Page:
You built a life and a home with your spouse, but now the time has come to divide that life and home. Divorce is often an emotionally and logistically complicated process, causing many to seek the services of a well-versed divorce attorney in Los Angeles. One of the complexities and the top reasons for contention during divorce proceedings is the division of property and debts. The division of property is not always a simple 50/50 split.
In a California divorce, all community property has to divided equally between spouses. Community property is described as all property acquired during the course of the marriage, prior to separation.
However, separate property is property not subjected to the California community property law in a divorce. Property will be considered “separate” when it was obtained before marriage, after a separation, or acquired during marriage by certain types of gifts or inheritance.
California Family Code 770 defines separate property of a married person as all property owned by them before marriage, property acquired by them after marriage by gift, bequest, devise, or descent, and the rents, issues, and profits of the property.
How you decide to deal with your separate property during a divorce can impact how much of it you keep. In an ideal situation, you have kept your separate property in your own bank account with only your name, or in a location where your spouse didn't have access to it or name on the account.
It's not always easy to ensure your property is not mixed, known as “commingled,” with community property. When your separate property gets mixed, it's much more difficult to make a separate property claim in a divorce.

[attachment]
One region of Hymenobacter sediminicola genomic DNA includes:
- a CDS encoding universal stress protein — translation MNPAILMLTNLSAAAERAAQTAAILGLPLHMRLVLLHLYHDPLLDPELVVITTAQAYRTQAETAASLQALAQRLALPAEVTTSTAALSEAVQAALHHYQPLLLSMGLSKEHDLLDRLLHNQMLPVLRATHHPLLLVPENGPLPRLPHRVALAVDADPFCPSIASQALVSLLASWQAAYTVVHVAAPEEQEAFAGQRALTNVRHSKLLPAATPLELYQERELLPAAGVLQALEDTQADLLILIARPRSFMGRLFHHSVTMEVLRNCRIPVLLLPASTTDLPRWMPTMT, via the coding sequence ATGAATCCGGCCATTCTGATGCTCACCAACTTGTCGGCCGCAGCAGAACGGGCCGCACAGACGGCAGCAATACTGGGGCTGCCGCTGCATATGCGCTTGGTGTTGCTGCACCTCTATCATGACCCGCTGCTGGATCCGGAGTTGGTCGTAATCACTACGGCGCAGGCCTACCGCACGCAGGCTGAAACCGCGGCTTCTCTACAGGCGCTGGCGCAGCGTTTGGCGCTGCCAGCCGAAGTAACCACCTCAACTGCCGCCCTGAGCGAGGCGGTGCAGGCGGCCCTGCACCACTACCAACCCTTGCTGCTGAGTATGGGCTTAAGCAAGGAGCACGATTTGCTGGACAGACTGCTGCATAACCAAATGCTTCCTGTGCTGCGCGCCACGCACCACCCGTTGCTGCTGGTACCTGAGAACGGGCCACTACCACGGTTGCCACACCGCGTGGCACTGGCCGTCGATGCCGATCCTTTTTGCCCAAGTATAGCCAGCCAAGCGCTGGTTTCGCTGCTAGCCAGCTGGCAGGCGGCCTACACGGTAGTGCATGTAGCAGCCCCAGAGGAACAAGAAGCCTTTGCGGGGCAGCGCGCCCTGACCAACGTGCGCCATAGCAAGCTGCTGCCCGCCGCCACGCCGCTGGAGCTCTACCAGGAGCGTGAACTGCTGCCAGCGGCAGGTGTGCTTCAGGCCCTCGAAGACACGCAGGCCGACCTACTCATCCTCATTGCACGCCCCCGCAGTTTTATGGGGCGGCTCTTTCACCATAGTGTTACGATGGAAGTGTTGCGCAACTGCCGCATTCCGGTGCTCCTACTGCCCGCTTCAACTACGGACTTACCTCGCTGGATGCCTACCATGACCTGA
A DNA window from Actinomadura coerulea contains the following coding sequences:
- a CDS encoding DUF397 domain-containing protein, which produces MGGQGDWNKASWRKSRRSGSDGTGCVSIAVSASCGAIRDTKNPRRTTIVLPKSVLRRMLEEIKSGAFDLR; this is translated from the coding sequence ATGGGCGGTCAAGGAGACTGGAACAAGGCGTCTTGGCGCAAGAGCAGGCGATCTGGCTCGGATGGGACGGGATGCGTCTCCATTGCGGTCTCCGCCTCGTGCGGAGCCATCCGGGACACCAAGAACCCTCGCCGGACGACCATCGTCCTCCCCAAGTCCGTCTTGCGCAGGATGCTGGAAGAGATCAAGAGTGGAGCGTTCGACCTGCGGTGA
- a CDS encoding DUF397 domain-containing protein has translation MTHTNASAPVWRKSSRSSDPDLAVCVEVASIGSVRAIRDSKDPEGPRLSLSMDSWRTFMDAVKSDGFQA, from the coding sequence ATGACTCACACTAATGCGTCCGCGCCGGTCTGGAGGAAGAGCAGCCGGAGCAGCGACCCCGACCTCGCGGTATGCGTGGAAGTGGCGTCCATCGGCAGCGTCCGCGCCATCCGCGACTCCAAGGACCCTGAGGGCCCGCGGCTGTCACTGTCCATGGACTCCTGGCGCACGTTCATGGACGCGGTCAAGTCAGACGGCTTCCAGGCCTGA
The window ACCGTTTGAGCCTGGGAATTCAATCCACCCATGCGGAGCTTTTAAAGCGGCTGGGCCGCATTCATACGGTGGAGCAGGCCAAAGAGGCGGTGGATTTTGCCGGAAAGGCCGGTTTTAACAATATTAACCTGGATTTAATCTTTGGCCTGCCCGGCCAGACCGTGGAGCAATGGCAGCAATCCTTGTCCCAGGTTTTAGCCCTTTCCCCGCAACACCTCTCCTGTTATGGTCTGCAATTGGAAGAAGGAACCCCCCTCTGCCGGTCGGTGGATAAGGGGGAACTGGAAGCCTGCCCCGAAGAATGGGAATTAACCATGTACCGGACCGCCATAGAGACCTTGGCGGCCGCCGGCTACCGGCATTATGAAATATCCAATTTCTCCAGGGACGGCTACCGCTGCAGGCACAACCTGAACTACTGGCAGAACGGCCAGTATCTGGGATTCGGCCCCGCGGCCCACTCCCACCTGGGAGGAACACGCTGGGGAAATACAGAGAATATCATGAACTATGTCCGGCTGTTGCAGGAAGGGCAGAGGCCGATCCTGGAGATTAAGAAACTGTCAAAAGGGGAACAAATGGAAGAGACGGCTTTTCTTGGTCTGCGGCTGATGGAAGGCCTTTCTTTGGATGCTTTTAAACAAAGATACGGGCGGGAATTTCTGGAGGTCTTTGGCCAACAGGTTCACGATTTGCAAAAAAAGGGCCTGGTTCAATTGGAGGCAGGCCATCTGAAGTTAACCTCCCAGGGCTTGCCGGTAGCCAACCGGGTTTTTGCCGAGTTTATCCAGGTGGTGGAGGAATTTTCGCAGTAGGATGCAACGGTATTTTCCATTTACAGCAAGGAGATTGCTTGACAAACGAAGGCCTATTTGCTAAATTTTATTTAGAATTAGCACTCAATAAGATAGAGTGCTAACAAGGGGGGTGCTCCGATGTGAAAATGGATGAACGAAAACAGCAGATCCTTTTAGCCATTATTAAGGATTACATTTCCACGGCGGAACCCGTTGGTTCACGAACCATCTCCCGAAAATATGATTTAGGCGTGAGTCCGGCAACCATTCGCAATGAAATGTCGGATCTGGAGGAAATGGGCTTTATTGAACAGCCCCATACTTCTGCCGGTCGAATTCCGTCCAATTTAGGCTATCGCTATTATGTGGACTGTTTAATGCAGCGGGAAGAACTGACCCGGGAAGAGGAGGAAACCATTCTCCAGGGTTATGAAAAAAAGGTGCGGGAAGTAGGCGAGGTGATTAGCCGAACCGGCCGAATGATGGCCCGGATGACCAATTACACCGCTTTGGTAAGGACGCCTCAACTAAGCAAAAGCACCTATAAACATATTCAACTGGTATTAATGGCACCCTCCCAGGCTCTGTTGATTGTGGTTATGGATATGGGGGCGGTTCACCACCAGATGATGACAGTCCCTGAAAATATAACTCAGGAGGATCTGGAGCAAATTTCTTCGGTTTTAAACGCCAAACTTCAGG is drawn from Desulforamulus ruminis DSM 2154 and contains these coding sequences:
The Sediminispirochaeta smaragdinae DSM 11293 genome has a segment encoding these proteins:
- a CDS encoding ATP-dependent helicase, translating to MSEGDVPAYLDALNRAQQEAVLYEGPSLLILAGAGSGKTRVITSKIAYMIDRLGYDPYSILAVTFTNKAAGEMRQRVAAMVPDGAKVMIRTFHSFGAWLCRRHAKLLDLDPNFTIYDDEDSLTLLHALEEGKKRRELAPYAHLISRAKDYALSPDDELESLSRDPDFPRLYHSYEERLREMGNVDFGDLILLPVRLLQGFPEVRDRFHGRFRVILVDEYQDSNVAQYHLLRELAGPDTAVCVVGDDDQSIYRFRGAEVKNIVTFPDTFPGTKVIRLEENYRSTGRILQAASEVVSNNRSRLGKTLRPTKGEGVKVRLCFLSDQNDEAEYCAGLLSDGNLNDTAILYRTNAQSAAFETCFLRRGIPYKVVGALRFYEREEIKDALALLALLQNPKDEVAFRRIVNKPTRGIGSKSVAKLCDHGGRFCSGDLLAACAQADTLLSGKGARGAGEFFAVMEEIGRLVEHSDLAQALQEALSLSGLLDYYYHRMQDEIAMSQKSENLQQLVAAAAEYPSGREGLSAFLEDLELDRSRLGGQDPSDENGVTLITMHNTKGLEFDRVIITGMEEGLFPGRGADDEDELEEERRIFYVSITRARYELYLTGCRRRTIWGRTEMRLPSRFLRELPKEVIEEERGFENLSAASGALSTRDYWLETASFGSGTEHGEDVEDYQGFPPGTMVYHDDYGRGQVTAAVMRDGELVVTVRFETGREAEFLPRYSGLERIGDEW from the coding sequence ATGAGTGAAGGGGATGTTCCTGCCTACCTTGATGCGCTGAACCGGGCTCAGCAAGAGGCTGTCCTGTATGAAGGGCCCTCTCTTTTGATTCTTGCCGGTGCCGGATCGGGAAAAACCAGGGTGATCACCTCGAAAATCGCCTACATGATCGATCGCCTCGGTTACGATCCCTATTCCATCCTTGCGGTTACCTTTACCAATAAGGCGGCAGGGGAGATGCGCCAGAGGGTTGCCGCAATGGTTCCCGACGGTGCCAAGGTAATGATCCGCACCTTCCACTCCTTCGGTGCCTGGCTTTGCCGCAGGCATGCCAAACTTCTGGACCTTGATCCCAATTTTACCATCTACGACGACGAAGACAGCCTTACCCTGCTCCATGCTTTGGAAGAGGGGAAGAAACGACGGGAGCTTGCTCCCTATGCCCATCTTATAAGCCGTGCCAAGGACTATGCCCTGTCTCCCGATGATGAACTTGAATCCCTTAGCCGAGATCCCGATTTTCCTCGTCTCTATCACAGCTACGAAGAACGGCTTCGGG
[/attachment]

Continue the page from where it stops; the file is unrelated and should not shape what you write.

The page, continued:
Before agreeing to something that seems fair or merely settling for what you can get, protect yourself by speaking to a family law attorney. You may have more rights than you are aware of when it comes to your property in a divorce proceeding.
To give readers a better understanding on separate property, our California divorce lawyers are providing an overview below.
Property Defined in Divorce
When a couple pursues a legal separation or a divorce, the court will decide how the property should be divided between them. Even if you and your soon-to-be ex-spouse have already informally divided property or agree on how you will divide it, the court must make a formal ruling on the property.
This does not necessarily mean you will have to enter a courtroom for a proceeding but that a family court judge must sign off on the final decree, which a Los Angeles divorce attorney could help you draft.
In a divorce, property is considered anything that is bought or sold or has value. For instance:
- Houses or other pieces of real estate
- Musical instruments
- Bank accounts
- Pension plans
- Security deposits on apartments
- 401(k) plans
- Life insurance with cash value
- A patent
- A business
- Stocks and bonds
Community or Separate Property
California is classified as a community property state. When two people are married or have a registered domestic partnership, they are legally one community making their property that of the marriage.
Any debt or property that either individual acquires during the marriage is considered to be community property by California laws. Anything that you owned before getting married or before registering a domestic partnership is considered to be separate property.